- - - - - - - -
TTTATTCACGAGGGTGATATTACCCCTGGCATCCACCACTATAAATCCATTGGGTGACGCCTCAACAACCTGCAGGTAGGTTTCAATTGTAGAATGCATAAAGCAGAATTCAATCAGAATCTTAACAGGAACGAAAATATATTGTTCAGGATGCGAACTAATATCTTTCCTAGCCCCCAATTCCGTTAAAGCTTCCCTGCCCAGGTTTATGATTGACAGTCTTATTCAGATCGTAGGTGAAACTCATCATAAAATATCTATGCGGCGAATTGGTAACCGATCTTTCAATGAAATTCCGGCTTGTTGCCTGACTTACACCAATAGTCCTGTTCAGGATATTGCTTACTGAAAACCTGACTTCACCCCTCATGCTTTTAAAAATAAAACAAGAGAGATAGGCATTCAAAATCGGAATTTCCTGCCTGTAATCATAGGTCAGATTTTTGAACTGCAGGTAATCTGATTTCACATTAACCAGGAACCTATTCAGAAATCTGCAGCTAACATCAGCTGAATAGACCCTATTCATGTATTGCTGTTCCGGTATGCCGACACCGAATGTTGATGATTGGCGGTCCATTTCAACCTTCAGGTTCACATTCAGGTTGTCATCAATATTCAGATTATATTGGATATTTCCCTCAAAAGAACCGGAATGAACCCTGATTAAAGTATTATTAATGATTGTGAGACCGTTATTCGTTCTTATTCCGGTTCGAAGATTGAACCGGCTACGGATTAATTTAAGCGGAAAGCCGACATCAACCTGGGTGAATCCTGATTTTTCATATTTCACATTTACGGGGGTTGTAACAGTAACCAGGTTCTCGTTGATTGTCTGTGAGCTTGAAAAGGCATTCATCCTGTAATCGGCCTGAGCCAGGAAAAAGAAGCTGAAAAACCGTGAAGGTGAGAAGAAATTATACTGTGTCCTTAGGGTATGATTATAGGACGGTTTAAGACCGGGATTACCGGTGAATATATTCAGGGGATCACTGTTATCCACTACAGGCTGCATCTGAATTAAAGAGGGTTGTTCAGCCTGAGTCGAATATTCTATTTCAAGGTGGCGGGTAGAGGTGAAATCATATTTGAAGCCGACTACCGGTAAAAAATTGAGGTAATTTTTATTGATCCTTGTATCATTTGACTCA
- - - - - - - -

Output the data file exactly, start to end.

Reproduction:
TTTATTCACGAGGGTGATATTACCCCTGGCATCCACCACTATAAATCCATTGGGTGACGCCTCAACAACCTGCAGGTAGGTTTCAATTGTAGAATGCATAAAGCAGAATTCAATCAGAATCTTAACAGGAACGAAAATATATTGTTCAGGATGCGAACTAATATCTTTCCTAGCCCCCAATTCCGTTAAAGCTTCCCTGCCCAGGTTTATGATTGACAGTCTTATTCAGATCGTAGGTGAAACTCATCATAAAATATCTATGCGGCGAATTGGTAACCGATCTTTCAATGAAATTCCGGCTTGTTGCCTGACTTACACCAATAGTCCTGTTCAGGATATTGCTTACTGAAAACCTGACTTCACCCCTCATGCTTTTAAAAATAAAACAAGAGAGATAGGCATTCAAAATCGGAATTTCCTGCCTGTAATCATAGGTCAGATTTTTGAACTGCAGGTAATCTGATTTCACATTAACCAGGAACCTATTCAGAAATCTGCAGCTAACATCAGCTGAATAGACCCTATTCATGTATTGCTGTTCCGGTATGCCGACACCGAATGTTGATGATTGGCGGTCCATTTCAACCTTCAGGTTCACATTCAGGTTGTCATCAATATTCAGATTATATTGGATATTTCCCTCAAAAGAACCGGAATGAACCCTGATTAAAGTATTATTAATGATTGTGAGACCGTTATTCGTTCTTATTCCGGTTCGAAGATTGAACCGGCTACGGATTAATTTAAGCGGAAAGCCGACATCAACCTGGGTGAATCCTGATTTTTCATATTTCACATTTACGGGGGTTGTAACAGTAACCAGGTTCTCGTTGATTGTCTGTGAGCTTGAAAAGGCATTCATCCTGTAATCGGCCTGAGCCAGGAAAAAGAAGCTGAAAAACCGTGAAGGTGAGAAGAAATTATACTGTGTCCTTAGGGTATGATTATAGGACGGTTTAAGACCGGGATTACCGGTGAATATATTCAGGGGATCACTGTTATCCACTACAGGCTGCATCTGAATTAAAGAGGGTTGTTCAGCCTGAGTCGAATATTCTATTTCAAGGTGGCGGGTAGAGGTGAAATCATATTTGAAGCCGACTACCGGTAAAAAATTGAGGTAATTTTTATTGATCCTTGTATCATTTGACTCA